Japan's new era beginning May 1 following an imperial succession will be called "Reiwa," with Prime Minister Shinzo Abe saying Monday it is taken from a Japanese classic for the first time and signifies people joining their hearts to develop the country's culture.

Abe said the concept of the new era name, or "gengo," was adopted from Japan's oldest collection of poems from the late seventh to eighth centuries, marking the first departure from Chinese classics in more than 1,300 years of the era system being in use.

In announcing the era name, Chief Cabinet Secretary Yoshihide Suga held up a work of calligraphy showing Reiwa comprised of the Chinese characters of "rei" meaning good or auspicious, and "wa" representing harmony or peace.

Following the announcement, many in the public showed a positive reaction while some companies scrambled to secure business opportunities with the historic event, preparing products inscribed with the kanji characters.

In modern Japan, era names are used for the length of an emperor's reign and Reiwa will commence when Crown Prince Naruhito, 59, will ascend to the throne on May 1, succeeding his 85-year-old father Emperor Akihito.

(Emperor Akihito, left, and Crown Prince Naruhito)

Asked why the new gengo was adopted from a Japanese classic, Abe told a press conference, "Although our country is facing a big historic turning point, Japan has values that will not fade away. We decided on the era name originating from a native source based on such a belief."

Abe said Japan's 248th gengo derived from the 1,200-year-old "Manyoshu" anthology of poems, which is symbolic of the country's rich culture and long tradition. "We have to hand down to the next generation our country's everlasting history, fragrant culture and beautiful nature represented in all four seasons," he said.

But some observers said the choice of a Japanese classic as an original source reflects the nationalist leanings of Abe's conservative government. Since Taika, the first gengo which started in 645, all era names with identifiable sources were drawn from Chinese classics.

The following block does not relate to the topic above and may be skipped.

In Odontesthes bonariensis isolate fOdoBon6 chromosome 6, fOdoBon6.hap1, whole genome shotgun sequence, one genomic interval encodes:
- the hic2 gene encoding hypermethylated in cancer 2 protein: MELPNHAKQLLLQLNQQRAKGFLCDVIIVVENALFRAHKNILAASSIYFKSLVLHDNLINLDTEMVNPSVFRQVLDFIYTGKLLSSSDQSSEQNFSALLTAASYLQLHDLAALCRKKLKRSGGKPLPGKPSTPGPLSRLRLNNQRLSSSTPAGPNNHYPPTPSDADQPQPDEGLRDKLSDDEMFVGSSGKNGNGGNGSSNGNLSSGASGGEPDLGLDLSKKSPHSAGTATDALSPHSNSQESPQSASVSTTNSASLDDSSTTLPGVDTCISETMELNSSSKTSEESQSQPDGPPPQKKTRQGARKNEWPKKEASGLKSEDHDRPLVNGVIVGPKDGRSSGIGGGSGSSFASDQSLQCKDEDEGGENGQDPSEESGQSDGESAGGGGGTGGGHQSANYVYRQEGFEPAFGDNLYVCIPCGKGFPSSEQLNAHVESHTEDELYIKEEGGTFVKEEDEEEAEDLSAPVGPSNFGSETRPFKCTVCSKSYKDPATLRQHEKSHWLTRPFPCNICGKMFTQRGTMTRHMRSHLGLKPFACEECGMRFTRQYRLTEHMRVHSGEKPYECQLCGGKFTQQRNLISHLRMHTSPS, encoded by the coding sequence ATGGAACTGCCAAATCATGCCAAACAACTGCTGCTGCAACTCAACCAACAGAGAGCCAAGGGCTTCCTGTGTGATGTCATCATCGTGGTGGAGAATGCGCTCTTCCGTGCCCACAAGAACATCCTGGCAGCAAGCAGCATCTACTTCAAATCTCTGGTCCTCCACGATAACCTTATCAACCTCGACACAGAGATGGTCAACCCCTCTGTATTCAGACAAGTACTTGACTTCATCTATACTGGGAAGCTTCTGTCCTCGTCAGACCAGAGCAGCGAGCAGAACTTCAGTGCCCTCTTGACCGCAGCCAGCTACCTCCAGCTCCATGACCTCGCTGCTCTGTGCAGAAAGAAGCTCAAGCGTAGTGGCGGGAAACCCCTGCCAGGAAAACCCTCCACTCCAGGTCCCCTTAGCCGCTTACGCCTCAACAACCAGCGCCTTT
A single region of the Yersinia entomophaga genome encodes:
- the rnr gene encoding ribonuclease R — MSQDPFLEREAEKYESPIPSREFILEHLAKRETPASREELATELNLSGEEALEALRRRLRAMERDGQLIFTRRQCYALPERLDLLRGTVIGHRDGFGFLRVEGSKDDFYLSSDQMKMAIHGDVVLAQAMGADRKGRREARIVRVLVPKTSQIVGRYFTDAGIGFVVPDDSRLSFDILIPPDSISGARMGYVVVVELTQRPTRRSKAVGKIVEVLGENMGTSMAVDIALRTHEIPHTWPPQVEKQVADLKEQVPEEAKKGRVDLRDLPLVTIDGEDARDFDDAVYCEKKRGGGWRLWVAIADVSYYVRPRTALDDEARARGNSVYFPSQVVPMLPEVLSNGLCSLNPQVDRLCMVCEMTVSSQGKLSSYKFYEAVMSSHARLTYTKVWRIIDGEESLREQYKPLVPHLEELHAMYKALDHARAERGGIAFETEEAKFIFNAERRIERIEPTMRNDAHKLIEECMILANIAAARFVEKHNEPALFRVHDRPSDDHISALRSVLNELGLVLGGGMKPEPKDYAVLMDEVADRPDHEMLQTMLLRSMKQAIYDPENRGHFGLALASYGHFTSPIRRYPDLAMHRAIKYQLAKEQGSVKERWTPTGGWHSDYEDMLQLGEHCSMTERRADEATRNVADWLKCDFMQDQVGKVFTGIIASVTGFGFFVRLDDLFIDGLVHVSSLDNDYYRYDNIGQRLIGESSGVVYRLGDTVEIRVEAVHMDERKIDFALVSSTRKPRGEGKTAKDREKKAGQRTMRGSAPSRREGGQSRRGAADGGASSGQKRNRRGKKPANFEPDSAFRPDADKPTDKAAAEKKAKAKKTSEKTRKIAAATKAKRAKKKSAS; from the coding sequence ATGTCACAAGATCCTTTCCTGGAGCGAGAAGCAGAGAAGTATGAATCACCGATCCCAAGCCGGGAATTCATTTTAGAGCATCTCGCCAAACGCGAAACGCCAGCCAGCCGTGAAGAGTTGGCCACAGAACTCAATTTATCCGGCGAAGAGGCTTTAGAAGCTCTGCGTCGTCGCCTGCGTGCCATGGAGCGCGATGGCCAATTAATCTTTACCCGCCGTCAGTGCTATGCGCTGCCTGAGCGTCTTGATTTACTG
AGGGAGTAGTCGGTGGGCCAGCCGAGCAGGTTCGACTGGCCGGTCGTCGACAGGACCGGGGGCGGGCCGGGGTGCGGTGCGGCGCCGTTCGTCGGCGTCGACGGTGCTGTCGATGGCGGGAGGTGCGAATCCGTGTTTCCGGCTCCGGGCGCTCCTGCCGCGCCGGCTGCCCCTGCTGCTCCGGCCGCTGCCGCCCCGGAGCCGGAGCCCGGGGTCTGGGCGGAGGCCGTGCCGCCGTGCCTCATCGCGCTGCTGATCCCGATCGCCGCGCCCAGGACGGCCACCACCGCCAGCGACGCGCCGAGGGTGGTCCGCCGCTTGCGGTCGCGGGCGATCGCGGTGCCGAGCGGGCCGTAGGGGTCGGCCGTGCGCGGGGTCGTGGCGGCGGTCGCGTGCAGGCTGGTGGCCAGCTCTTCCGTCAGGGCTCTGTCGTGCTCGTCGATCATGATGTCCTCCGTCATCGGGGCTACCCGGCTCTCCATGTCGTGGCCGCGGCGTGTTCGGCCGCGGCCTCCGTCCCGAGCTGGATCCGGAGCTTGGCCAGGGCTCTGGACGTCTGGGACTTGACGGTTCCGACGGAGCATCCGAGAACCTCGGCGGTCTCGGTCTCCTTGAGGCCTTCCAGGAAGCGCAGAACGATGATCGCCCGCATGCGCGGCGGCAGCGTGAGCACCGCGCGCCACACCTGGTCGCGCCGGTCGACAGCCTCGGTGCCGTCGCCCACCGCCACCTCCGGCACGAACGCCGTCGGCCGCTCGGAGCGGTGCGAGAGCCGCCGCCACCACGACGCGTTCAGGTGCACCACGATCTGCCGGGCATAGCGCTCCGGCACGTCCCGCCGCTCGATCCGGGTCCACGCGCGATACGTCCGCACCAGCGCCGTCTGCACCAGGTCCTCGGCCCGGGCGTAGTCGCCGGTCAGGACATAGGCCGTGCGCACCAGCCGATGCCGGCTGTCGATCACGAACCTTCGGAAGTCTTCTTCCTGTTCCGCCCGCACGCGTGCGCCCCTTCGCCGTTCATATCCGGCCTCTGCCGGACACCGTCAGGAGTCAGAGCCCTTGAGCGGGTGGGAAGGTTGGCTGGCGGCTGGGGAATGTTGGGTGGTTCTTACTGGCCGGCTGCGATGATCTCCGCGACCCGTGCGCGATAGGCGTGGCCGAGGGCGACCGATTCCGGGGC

"The name Reiwa means that culture is born and grows when people come together and care for each other beautifully," Abe said. The era name is a matter of huge public interest in Japan as it will be widely used in calendars, newspapers, official documents and certificates including drivers' licenses.

Neither Abe nor Suga made public who suggested Reiwa and other potential names, citing their wishes and the need to avoid any trouble by specifying who proposed which name. A government source said it was picked from six candidates.

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The government informed the current and next emperors of the new gengo. Emperor Akihito listened to the news "with his usual expression" and Crown Prince Naruhito nodded with a smile, saying, "I understand," according to the head and deputy chief of the Imperial Household Agency.

The Cabinet of Abe decided the new era name after hearing the opinions of nine experts from media, business, academia and other circles. Kyoto University professor Shinya Yamanaka, who won the Nobel Prize in physiology or medicine in 2012 for developing so-called induced pluripotent stem cells, was among them.

Gengo are usually announced after the accession of the new monarch. But with Emperor Akihito stepping down on April 30 as the first Japanese monarch to do so in about 200 years, the government decided to unveil the new era name prior to the imperial succession to minimize disruption caused by the calendar change.

The current Heisei era, which means "achieving peace," commenced on Jan. 8, 1989, the day after Emperor Hirohito, posthumously known as Emperor Showa, died.

Japan is the only country in the world that currently operates under the era name system, which has its roots in China, although it also commonly uses the Gregorian calendar.

Some people claim the use of two styles is troublesome, but others support the gengo system because it evokes an image of certain historical events and represents the mood of each period. For example, the 1868 political revolution in Japan is called the "Meiji Restoration."

In principle, the government seeks to choose a name that is composed of two Chinese characters, or kanji in Japanese, and carries a positive meaning appropriate to the ideals of the people. It should also be easy to write and read, not commonly used and not used in previous era names.

On March 14, the government officially requested experts in such fields as Japanese literature, Chinese literature, Japanese history and East Asia history to craft their era name proposals, according to Suga.

Amid a raft of guesses on the new gengo in various surveys including online ones, government officials warned that names in wide circulation would be excluded and candidates reported by the media prior to the official announcement would be replaced.

The government completed the procedure to pick and announce the new era name in about two hours Monday morning in an attempt to prevent the new gengo from being leaked by people involved in the process.

Many Japanese anxiously awaited the historic announcement of the new gengo. Crowds of people stopped in front of digital billboards and televisions at retail stores to watch special programs on the announcement before noon.

People struggled to grab a copy of newspaper extras distributed across the country. In Osaka, police officers were mobilized to control a crowd of people.

In the business world, companies including stamp makers, calendar manufacturers and sake cup producers started preparing their products inscribed with the two Chinese characters for Reiwa.

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